Harbinger of joy
Nonika Singh

One moment he appears to be the showman of the art world, delighting one and all with his wisecracks, mesmerising them with his artistic prowess, bowling them over with his large-hearted gestures. And the very next he turns into a Bhikshu, the seeker en route an eternal quest. Either way, Sidharth the renowned artist whose journey is as fascinating as his art, is an exceptionally delightful man.

SidharthBut then art for this versatile artist is not meant to dwell on the miseries and pains of life but to spread joy. So, even when he brings alive sombre concerns like India’s hypocritical stance towards holy cows, the imagery is breathtaking and beatific.

So, what provoked the cow series? Well, actually it was a simple query of a foreign student who, after seeing cows on the road, enquired — whose cows are these — that set him thinking. As he pondered over the fact that we worship cows yet let them roam on the streets and eat garbage, images gushed forth in a torrent.

The same had happened earlier when he read Baba Nanak’s elucidation of seasons and created one image after another, 700 in all, of 12 months. He quips, "No other civilisation has such an interesting understanding of seasons as we do." Of course, when he began painting seasons, capturing its beauty in myriad ways, he was dissuaded by friends who told him —Sidharth this is not a contemporary subject. Scoffs he, "What is happening today is contemporary, irrespective of whether I do it in an ancient style or modern." So, to the students of his alma mater Government College of Art, Chandigarh, whose diamond jubilee celebrations brought him to City Beautiful, he advises, "What matters is not how experimental you are but whether you have a holistic approach to art. If you have, the new media will present itself of its own volition."

New media, anyway, he feels doesn’t make you contemporary. Neither does art with shock value, nor the one dripping with overt sentimentality? What’s wrong with being emotional? "Nothing except it can lead one to unscientific reasoning." So, in his next water series he is collaborating with a scientist. But, at the same time, he is also reminded of Guru Nanak Dev and interprets one of the legends associated with him to arrive at a rational explanation of how the great Sikh Guru underlined the significance of water. Imagination and reality, world vision and his deep roots curling down to centuries of his understanding of Sikhism, Buddhism, co-exist in his works.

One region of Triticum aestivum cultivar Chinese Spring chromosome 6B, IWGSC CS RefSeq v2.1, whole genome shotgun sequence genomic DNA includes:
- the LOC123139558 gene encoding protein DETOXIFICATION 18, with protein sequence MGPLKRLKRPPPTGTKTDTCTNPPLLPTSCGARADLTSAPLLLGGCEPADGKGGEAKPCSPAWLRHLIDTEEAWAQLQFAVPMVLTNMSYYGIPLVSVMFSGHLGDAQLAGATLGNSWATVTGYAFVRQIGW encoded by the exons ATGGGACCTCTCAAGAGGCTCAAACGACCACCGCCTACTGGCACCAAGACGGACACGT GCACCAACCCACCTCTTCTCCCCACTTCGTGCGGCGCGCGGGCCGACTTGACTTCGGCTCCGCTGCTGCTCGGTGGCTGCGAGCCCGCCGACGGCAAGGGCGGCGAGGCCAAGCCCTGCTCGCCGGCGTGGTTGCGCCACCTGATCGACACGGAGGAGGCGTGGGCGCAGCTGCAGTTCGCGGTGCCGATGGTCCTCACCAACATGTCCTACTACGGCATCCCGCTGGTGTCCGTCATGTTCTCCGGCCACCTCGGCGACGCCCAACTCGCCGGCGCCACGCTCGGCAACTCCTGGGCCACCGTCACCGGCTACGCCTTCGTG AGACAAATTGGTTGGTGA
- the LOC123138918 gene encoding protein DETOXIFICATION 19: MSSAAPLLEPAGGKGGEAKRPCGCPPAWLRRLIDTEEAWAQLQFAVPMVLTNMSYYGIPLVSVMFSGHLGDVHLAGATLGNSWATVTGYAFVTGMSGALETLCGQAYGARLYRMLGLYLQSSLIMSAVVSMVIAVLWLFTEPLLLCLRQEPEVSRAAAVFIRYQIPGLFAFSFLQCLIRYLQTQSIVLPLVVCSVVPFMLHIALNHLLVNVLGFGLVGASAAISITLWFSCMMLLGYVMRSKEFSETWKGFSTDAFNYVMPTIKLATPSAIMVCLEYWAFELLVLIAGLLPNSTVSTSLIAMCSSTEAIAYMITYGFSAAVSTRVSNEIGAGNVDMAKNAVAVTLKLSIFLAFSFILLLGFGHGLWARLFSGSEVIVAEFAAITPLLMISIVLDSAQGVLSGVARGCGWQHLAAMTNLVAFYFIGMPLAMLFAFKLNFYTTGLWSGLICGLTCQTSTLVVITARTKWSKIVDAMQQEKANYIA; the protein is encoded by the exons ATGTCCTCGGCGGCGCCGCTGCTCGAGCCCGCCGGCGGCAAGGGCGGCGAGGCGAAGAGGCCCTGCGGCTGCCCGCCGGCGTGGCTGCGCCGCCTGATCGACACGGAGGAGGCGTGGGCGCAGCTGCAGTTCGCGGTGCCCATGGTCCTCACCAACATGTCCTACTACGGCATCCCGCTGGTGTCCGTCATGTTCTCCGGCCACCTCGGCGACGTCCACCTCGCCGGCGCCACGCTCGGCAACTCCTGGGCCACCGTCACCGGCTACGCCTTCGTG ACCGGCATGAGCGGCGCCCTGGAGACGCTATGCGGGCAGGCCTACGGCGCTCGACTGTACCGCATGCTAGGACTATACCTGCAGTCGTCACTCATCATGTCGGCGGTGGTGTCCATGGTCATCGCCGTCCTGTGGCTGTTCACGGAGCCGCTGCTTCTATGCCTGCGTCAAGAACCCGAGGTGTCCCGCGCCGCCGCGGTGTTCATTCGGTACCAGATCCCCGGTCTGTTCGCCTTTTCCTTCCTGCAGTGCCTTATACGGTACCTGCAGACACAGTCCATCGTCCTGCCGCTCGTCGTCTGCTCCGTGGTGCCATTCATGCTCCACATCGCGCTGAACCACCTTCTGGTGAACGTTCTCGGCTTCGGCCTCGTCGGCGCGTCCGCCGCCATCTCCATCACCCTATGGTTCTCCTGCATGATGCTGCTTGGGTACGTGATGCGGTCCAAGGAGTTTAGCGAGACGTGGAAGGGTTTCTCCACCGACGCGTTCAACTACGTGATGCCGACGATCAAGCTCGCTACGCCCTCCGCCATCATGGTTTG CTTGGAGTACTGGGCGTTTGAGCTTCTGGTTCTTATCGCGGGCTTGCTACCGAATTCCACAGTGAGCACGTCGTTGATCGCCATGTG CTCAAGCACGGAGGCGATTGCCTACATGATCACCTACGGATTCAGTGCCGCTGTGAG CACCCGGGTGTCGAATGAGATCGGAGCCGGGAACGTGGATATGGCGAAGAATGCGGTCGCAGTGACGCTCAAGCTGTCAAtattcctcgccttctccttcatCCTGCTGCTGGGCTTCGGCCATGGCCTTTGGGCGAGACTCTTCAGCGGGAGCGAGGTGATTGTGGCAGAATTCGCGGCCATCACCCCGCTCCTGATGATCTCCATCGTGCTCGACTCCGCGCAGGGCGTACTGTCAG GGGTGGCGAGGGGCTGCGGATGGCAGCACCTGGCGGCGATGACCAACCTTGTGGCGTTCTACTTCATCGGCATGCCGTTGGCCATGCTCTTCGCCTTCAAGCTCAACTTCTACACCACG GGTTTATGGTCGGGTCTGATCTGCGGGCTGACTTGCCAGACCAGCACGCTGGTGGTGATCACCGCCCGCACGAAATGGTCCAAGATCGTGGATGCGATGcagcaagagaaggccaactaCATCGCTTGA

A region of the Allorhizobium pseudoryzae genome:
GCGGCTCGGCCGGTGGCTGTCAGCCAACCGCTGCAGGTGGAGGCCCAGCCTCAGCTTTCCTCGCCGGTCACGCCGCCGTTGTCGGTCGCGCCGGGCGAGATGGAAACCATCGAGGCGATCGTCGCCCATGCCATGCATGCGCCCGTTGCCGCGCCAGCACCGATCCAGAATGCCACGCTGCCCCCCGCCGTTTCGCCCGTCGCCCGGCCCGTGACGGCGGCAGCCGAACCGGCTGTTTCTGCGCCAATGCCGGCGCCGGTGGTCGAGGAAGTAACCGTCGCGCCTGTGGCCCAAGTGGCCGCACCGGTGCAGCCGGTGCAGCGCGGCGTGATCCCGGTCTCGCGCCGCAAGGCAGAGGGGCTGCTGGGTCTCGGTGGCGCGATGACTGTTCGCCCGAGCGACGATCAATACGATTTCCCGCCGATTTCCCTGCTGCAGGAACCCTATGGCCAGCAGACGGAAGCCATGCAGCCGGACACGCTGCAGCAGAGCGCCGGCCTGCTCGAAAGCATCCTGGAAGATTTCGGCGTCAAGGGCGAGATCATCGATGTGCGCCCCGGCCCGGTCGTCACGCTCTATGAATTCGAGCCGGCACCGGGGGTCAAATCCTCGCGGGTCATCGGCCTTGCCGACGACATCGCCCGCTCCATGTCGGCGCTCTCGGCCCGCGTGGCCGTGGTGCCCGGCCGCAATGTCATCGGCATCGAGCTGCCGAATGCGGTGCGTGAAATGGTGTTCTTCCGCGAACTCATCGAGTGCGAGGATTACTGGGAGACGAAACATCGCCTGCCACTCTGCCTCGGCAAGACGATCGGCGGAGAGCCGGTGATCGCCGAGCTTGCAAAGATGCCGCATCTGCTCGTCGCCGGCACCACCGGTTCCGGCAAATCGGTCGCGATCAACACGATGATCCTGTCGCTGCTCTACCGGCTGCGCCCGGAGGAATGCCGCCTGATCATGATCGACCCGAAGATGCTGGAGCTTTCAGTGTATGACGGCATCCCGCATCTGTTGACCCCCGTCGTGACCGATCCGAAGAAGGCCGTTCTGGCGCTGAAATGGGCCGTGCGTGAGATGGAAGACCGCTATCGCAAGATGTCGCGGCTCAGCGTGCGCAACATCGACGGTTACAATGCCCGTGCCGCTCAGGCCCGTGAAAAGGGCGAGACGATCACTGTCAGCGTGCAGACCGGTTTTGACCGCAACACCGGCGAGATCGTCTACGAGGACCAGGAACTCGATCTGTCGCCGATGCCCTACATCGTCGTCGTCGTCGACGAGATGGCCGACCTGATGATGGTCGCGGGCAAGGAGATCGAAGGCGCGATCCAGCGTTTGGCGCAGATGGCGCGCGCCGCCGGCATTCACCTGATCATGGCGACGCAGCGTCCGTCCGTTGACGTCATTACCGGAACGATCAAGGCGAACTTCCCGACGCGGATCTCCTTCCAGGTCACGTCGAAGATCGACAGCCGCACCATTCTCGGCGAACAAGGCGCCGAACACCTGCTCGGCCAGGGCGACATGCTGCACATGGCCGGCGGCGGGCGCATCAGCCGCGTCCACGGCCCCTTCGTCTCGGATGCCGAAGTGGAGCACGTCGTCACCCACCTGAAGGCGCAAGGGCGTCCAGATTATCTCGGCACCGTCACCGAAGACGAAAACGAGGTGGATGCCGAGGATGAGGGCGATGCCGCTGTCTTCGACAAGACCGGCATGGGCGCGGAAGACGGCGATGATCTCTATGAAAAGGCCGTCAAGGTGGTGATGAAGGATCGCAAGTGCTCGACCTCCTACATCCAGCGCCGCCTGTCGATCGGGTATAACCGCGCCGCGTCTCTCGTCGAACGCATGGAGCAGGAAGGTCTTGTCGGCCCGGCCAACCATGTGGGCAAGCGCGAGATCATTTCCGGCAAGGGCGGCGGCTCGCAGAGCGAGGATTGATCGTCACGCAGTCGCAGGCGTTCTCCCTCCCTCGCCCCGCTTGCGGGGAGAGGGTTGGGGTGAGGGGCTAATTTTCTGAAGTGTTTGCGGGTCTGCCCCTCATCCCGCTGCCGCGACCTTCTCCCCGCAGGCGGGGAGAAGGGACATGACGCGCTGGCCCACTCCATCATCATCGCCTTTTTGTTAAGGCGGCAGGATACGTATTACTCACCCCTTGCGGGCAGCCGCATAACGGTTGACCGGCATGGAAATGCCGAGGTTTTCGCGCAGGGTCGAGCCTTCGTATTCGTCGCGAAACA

Has he who spent years with Lama Guru to master the art of Tankha converted to Buddhism? All he would say is, "I understood Buddhism through the eyes of Sikhism". Born as Harjinder Singh into a family of Sikh bani singers, Gurbani has certainly shaped his artistic process. "But my religion," he insists, "is art, I pray through my art." And his prayer has manifested by way of over 10,000 works. Many of which have already been exhibited at prestigious museums around the world, sold for staggering amounts at Sotheby’s and Christies. And a good 5,000 of his works will be displayed at a museum in Ghaziabad named after him. So, how does it feel to be immortalised in one’s own lifetime? He smiles, "Certainly I like it." Yet he has also learnt to detach himself. Each time plaudits come his way he wonders — Who are they talking about? Seriously, in this materialistic world, how difficult it is to be Sidharth, the man without a care, the one for whom silence is the key, as vital as reaching out? He smiles, "It’s very easy."

So, while on the one hand he has no hesitation in burning cashew nuts to create charcoal, on the other hand, he is happy with his two pairs of trousers, for "I don’t want to waste resources." Dividing his earnings between taking care of his family, his material and colours that thes alchemist in him produces himself, he also finds enough money to sponsor budding talent. And his paintings might sell for lakhs, for a cause he willing to part with these for a paltry amount, One of the richest artists in the country he will always remain poor "for my wish list is long." As his dream in Dehradun, a sprawling studio where he can grow trees, wheat, make his own paper and even have a kiln has already begun to take shape, he also goes around helping other realise theirs. But then Sidharth the crown prince of the art world isn’t this or that. A painter, a singer, who sings Sammi and the poetry of Amarjit Chandan, a filmmaker who has made over 15 films on Indian temples, art and architecture — he is all of this. And much more who may surface in the visual biography he is creating. Any which way, he will remain the harbinger of happiness.